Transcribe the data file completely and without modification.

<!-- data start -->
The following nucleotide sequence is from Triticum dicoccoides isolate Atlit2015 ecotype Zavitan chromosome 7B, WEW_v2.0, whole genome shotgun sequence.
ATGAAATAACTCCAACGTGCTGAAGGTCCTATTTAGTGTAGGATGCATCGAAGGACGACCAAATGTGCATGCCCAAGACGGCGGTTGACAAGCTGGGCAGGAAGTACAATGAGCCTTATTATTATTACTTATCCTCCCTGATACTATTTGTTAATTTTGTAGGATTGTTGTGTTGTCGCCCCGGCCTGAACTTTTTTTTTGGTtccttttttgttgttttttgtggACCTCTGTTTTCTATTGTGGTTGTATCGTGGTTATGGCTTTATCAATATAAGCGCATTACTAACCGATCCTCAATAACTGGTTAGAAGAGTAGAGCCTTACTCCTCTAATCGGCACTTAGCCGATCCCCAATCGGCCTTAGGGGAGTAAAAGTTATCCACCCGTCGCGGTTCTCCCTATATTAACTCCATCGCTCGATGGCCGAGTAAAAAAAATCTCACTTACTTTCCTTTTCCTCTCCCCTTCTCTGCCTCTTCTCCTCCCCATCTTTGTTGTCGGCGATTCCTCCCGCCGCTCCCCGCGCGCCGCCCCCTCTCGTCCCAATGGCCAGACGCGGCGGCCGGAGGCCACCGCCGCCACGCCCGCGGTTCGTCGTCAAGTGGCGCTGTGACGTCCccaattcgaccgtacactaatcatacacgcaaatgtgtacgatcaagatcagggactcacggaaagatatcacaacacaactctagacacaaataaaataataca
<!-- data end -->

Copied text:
The following nucleotide sequence is from Triticum dicoccoides isolate Atlit2015 ecotype Zavitan chromosome 7B, WEW_v2.0, whole genome shotgun sequence.
ATGAAATAACTCCAACGTGCTGAAGGTCCTATTTAGTGTAGGATGCATCGAAGGACGACCAAATGTGCATGCCCAAGACGGCGGTTGACAAGCTGGGCAGGAAGTACAATGAGCCTTATTATTATTACTTATCCTCCCTGATACTATTTGTTAATTTTGTAGGATTGTTGTGTTGTCGCCCCGGCCTGAACTTTTTTTTTGGTtccttttttgttgttttttgtggACCTCTGTTTTCTATTGTGGTTGTATCGTGGTTATGGCTTTATCAATATAAGCGCATTACTAACCGATCCTCAATAACTGGTTAGAAGAGTAGAGCCTTACTCCTCTAATCGGCACTTAGCCGATCCCCAATCGGCCTTAGGGGAGTAAAAGTTATCCACCCGTCGCGGTTCTCCCTATATTAACTCCATCGCTCGATGGCCGAGTAAAAAAAATCTCACTTACTTTCCTTTTCCTCTCCCCTTCTCTGCCTCTTCTCCTCCCCATCTTTGTTGTCGGCGATTCCTCCCGCCGCTCCCCGCGCGCCGCCCCCTCTCGTCCCAATGGCCAGACGCGGCGGCCGGAGGCCACCGCCGCCACGCCCGCGGTTCGTCGTCAAGTGGCGCTGTGACGTCCccaattcgaccgtacactaatcatacacgcaaatgtgtacgatcaagatcagggactcacggaaagatatcacaacacaactctagacacaaataaaataataca